Wichqana

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Wichqana
Location Peru, Ayacucho Region
Region Andes
Coordinates 13°08′00″S 74°12′40″W / 13.13333°S 74.21111°W / -13.13333; -74.21111Coordinates: 13°08′00″S 74°12′40″W / 13.13333°S 74.21111°W / -13.13333; -74.21111

Wichqana (Quechua, also spelled Huichcana, Huichccana) is an archaeological site in Peru. It is located in the Ayacucho Region, Huamanga Province, Ayacucho District. Wichqana lies on a western slope of Uma Urqu north of Ayacucho.[1][2][3] Wichqana was during the early horizon time period which is one of the seven time periods used for Peruvian chronological construction.

Culture: Wichqana was active from around 1200-800 BC during the Kishka Pata Period and was a ceremonial center on the central highlands of Peru, on the Ayacucho Valley. The ceremonial center was similar to Cerro Secchin and the centers were built in a U-shape of alternating sized stones, the ceremonial center also included some Chavinoid features which shows that the Wichqana people were practicing some form of the Chavionoid culture. The Wichqana have some of the Chavinoid culture because during this time period the styles and derivatives of the Chavin were thriving.[4]On the site there were semicircle temple structures on artificial mounds which indicates some sort of priestly figure was used. Also found on the Wichqana site, 5 skulls of women were found buried which indicates the importance of sacrifices. When these decapitated heads were found, there were cobblestone of semi-ciricles found above them. [5]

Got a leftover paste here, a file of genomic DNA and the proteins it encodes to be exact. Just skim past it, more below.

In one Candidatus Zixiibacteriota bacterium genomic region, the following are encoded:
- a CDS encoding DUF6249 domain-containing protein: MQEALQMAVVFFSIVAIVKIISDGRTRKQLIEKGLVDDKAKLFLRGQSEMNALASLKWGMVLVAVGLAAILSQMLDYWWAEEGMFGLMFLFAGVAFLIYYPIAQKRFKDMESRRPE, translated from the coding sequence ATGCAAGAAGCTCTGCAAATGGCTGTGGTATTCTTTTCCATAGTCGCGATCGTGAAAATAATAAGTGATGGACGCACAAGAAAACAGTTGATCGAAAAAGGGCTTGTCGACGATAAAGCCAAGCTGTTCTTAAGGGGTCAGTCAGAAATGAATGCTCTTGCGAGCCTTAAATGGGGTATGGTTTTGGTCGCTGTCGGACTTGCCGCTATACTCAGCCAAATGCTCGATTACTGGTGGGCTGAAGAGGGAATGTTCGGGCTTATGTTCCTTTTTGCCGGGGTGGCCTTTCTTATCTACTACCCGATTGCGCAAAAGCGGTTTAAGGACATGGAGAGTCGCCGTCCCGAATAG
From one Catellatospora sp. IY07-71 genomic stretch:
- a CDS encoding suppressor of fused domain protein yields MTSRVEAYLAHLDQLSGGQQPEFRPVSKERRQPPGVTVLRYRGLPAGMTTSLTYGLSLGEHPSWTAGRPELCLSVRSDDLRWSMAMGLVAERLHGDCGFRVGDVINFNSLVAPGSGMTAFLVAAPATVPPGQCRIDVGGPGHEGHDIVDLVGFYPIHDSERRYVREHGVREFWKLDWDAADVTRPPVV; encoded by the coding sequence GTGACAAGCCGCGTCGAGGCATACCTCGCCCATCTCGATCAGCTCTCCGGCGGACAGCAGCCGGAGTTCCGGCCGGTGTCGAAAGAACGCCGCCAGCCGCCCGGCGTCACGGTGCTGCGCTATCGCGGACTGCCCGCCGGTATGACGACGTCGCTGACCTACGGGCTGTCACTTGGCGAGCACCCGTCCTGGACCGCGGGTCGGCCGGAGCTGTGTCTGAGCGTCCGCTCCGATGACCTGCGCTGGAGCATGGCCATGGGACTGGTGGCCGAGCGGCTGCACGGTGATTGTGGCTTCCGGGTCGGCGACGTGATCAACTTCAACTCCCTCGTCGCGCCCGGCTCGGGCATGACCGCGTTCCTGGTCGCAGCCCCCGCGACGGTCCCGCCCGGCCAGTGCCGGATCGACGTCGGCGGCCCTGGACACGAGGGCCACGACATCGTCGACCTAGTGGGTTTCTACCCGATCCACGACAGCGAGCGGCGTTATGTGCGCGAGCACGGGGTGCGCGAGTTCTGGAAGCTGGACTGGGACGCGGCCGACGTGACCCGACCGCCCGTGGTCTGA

The pottery that was found on the site was typical and basic, the pottery had little to no decoration but were typically brown, thin, with a pebble polish. [4]

Economy: The main source of trade and production for the Wichqana people included agriculture (potatoes, ocas, ullucus, maca, etc.) and pastoralism and the two main animals that were used for herding were llamas and alpacas. Along with agriculture and herding, hunting was also a large part of the economy which included common animals such as deer, rodents, and birds, it had been confirmed that most of the trading was done along the northern part of the territory during the earlier period, then later moving more toward the coastal area during the later years. [6]

References[edit]

  1. ^ Gobierno Regional de Ayacucho, Plan de Desarrollo Turístico de la Región Ayacucho 2004 – 2014, Aprobado mediante Ordenanza de Consejo Regional N° 03 - 04 - GRA/PRES
  2. ^ José Ochatoma Paravicino, El Periodo Formativo en Ayacucho: Balance y Perspectivas, Boletin de Arqueología PUCP No. 2 1998, 289-302 (see sketch map on p. 290)
  3. ^ escale.minedu.gob.pe - UGEL map of the Huamanga Province (Ayacucho Region)
  4. ^ a b Kipfer, Barbara Ann (2000-04-30). Encyclopedic Dictionary of Archaeology. Springer Science & Business Media. ISBN 9780306461583. 
  5. ^ Elson, Christina M.; Covey, R. Alan (2006-01-01). Intermediate Elites in Pre-Columbian States and Empires. University of Arizona Press. ISBN 9780816524761. 
  6. ^ Peregrine, Peter N.; Ember, Melvin (2012-12-06). Encyclopedia of Prehistory: Volume 7: South America. Springer Science & Business Media. ISBN 9781461505211.